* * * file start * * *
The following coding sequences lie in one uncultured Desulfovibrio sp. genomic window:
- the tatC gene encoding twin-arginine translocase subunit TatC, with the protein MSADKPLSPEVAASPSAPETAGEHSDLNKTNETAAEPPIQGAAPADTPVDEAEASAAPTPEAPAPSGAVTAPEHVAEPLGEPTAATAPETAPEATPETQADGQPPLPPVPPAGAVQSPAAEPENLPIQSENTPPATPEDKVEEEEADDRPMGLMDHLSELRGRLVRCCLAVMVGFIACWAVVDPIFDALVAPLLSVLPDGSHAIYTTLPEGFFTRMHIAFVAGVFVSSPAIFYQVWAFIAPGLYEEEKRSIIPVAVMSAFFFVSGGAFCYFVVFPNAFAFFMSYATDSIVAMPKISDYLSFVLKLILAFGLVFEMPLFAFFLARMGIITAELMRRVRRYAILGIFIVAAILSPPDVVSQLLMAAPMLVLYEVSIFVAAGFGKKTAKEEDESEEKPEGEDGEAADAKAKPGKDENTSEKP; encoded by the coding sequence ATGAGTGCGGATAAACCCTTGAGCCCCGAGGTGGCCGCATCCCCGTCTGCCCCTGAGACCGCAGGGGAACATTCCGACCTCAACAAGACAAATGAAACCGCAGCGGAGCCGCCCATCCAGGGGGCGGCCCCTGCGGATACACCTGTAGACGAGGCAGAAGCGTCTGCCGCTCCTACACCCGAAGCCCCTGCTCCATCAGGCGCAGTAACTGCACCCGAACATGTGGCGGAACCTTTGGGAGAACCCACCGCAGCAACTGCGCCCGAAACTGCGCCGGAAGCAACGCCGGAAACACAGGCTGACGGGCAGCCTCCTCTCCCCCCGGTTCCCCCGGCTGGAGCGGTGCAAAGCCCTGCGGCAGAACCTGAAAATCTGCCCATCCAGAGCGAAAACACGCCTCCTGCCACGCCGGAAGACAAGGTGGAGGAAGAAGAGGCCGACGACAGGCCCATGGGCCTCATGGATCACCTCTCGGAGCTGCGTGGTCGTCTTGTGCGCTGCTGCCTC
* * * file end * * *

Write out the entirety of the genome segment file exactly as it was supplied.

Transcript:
The following coding sequences lie in one uncultured Desulfovibrio sp. genomic window:
- the tatC gene encoding twin-arginine translocase subunit TatC, with the protein MSADKPLSPEVAASPSAPETAGEHSDLNKTNETAAEPPIQGAAPADTPVDEAEASAAPTPEAPAPSGAVTAPEHVAEPLGEPTAATAPETAPEATPETQADGQPPLPPVPPAGAVQSPAAEPENLPIQSENTPPATPEDKVEEEEADDRPMGLMDHLSELRGRLVRCCLAVMVGFIACWAVVDPIFDALVAPLLSVLPDGSHAIYTTLPEGFFTRMHIAFVAGVFVSSPAIFYQVWAFIAPGLYEEEKRSIIPVAVMSAFFFVSGGAFCYFVVFPNAFAFFMSYATDSIVAMPKISDYLSFVLKLILAFGLVFEMPLFAFFLARMGIITAELMRRVRRYAILGIFIVAAILSPPDVVSQLLMAAPMLVLYEVSIFVAAGFGKKTAKEEDESEEKPEGEDGEAADAKAKPGKDENTSEKP; encoded by the coding sequence ATGAGTGCGGATAAACCCTTGAGCCCCGAGGTGGCCGCATCCCCGTCTGCCCCTGAGACCGCAGGGGAACATTCCGACCTCAACAAGACAAATGAAACCGCAGCGGAGCCGCCCATCCAGGGGGCGGCCCCTGCGGATACACCTGTAGACGAGGCAGAAGCGTCTGCCGCTCCTACACCCGAAGCCCCTGCTCCATCAGGCGCAGTAACTGCACCCGAACATGTGGCGGAACCTTTGGGAGAACCCACCGCAGCAACTGCGCCCGAAACTGCGCCGGAAGCAACGCCGGAAACACAGGCTGACGGGCAGCCTCCTCTCCCCCCGGTTCCCCCGGCTGGAGCGGTGCAAAGCCCTGCGGCAGAACCTGAAAATCTGCCCATCCAGAGCGAAAACACGCCTCCTGCCACGCCGGAAGACAAGGTGGAGGAAGAAGAGGCCGACGACAGGCCCATGGGCCTCATGGATCACCTCTCGGAGCTGCGTGGTCGTCTTGTGCGCTGCTGCCTC